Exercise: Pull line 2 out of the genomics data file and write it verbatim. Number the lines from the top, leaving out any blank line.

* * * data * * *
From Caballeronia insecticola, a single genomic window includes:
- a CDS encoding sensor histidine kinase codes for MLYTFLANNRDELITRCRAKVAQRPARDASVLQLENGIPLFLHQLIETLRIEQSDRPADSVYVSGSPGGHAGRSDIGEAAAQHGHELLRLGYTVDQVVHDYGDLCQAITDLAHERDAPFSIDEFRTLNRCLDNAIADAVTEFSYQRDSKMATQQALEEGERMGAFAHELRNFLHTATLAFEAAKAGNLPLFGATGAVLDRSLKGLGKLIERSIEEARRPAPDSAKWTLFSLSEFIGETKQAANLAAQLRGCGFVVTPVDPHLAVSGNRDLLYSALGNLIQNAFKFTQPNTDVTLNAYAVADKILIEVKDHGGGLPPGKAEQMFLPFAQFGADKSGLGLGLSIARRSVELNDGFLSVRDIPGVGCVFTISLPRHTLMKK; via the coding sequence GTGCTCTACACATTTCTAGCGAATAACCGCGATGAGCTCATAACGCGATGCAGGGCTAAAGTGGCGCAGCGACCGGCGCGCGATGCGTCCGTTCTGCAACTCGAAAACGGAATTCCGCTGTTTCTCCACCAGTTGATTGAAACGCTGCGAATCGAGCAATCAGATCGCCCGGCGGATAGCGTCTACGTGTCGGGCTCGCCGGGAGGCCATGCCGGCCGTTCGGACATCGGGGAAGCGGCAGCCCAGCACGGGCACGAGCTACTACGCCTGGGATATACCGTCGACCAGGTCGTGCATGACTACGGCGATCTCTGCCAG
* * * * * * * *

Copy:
- a CDS encoding sensor histidine kinase codes for MLYTFLANNRDELITRCRAKVAQRPARDASVLQLENGIPLFLHQLIETLRIEQSDRPADSVYVSGSPGGHAGRSDIGEAAAQHGHELLRLGYTVDQVVHDYGDLCQAITDLAHERDAPFSIDEFRTLNRCLDNAIADAVTEFSYQRDSKMATQQALEEGERMGAFAHELRNFLHTATLAFEAAKAGNLPLFGATGAVLDRSLKGLGKLIERSIEEARRPAPDSAKWTLFSLSEFIGETKQAANLAAQLRGCGFVVTPVDPHLAVSGNRDLLYSALGNLIQNAFKFTQPNTDVTLNAYAVADKILIEVKDHGGGLPPGKAEQMFLPFAQFGADKSGLGLGLSIARRSVELNDGFLSVRDIPGVGCVFTISLPRHTLMKK; via the coding sequence GTGCTCTACACATTTCTAGCGAATAACCGCGATGAGCTCATAACGCGATGCAGGGCTAAAGTGGCGCAGCGACCGGCGCGCGATGCGTCCGTTCTGCAACTCGAAAACGGAATTCCGCTGTTTCTCCACCAGTTGATTGAAACGCTGCGAATCGAGCAATCAGATCGCCCGGCGGATAGCGTCTACGTGTCGGGCTCGCCGGGAGGCCATGCCGGCCGTTCGGACATCGGGGAAGCGGCAGCCCAGCACGGGCACGAGCTACTACGCCTGGGATATACCGTCGACCAGGTCGTGCATGACTACGGCGATCTCTGCCAG